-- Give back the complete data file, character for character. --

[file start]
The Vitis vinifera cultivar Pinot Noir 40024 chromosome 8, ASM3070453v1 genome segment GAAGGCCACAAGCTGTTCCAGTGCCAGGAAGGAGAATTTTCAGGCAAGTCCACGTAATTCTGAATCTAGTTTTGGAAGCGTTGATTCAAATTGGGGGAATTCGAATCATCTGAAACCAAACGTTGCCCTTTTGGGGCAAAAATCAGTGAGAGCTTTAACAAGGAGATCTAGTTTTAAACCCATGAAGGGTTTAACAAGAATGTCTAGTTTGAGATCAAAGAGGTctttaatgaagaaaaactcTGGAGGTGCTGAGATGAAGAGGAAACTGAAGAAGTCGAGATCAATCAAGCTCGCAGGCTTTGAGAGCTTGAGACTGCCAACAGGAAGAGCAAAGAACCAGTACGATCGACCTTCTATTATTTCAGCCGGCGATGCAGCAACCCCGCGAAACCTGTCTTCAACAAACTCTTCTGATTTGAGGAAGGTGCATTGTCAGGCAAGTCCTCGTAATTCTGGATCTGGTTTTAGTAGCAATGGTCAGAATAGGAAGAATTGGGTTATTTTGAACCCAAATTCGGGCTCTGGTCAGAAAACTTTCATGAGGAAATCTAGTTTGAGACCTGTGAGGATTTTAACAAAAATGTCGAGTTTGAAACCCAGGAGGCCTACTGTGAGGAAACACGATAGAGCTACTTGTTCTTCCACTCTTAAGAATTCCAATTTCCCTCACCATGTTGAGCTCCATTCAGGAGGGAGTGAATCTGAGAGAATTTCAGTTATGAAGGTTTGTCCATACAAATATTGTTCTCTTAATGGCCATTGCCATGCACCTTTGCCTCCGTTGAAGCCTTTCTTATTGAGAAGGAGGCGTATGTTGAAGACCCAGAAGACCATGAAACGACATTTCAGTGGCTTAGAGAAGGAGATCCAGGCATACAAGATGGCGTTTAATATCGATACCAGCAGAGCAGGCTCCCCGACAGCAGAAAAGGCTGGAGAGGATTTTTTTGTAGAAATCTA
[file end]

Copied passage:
The Vitis vinifera cultivar Pinot Noir 40024 chromosome 8, ASM3070453v1 genome segment GAAGGCCACAAGCTGTTCCAGTGCCAGGAAGGAGAATTTTCAGGCAAGTCCACGTAATTCTGAATCTAGTTTTGGAAGCGTTGATTCAAATTGGGGGAATTCGAATCATCTGAAACCAAACGTTGCCCTTTTGGGGCAAAAATCAGTGAGAGCTTTAACAAGGAGATCTAGTTTTAAACCCATGAAGGGTTTAACAAGAATGTCTAGTTTGAGATCAAAGAGGTctttaatgaagaaaaactcTGGAGGTGCTGAGATGAAGAGGAAACTGAAGAAGTCGAGATCAATCAAGCTCGCAGGCTTTGAGAGCTTGAGACTGCCAACAGGAAGAGCAAAGAACCAGTACGATCGACCTTCTATTATTTCAGCCGGCGATGCAGCAACCCCGCGAAACCTGTCTTCAACAAACTCTTCTGATTTGAGGAAGGTGCATTGTCAGGCAAGTCCTCGTAATTCTGGATCTGGTTTTAGTAGCAATGGTCAGAATAGGAAGAATTGGGTTATTTTGAACCCAAATTCGGGCTCTGGTCAGAAAACTTTCATGAGGAAATCTAGTTTGAGACCTGTGAGGATTTTAACAAAAATGTCGAGTTTGAAACCCAGGAGGCCTACTGTGAGGAAACACGATAGAGCTACTTGTTCTTCCACTCTTAAGAATTCCAATTTCCCTCACCATGTTGAGCTCCATTCAGGAGGGAGTGAATCTGAGAGAATTTCAGTTATGAAGGTTTGTCCATACAAATATTGTTCTCTTAATGGCCATTGCCATGCACCTTTGCCTCCGTTGAAGCCTTTCTTATTGAGAAGGAGGCGTATGTTGAAGACCCAGAAGACCATGAAACGACATTTCAGTGGCTTAGAGAAGGAGATCCAGGCATACAAGATGGCGTTTAATATCGATACCAGCAGAGCAGGCTCCCCGACAGCAGAAAAGGCTGGAGAGGATTTTTTTGTAGAAATCTA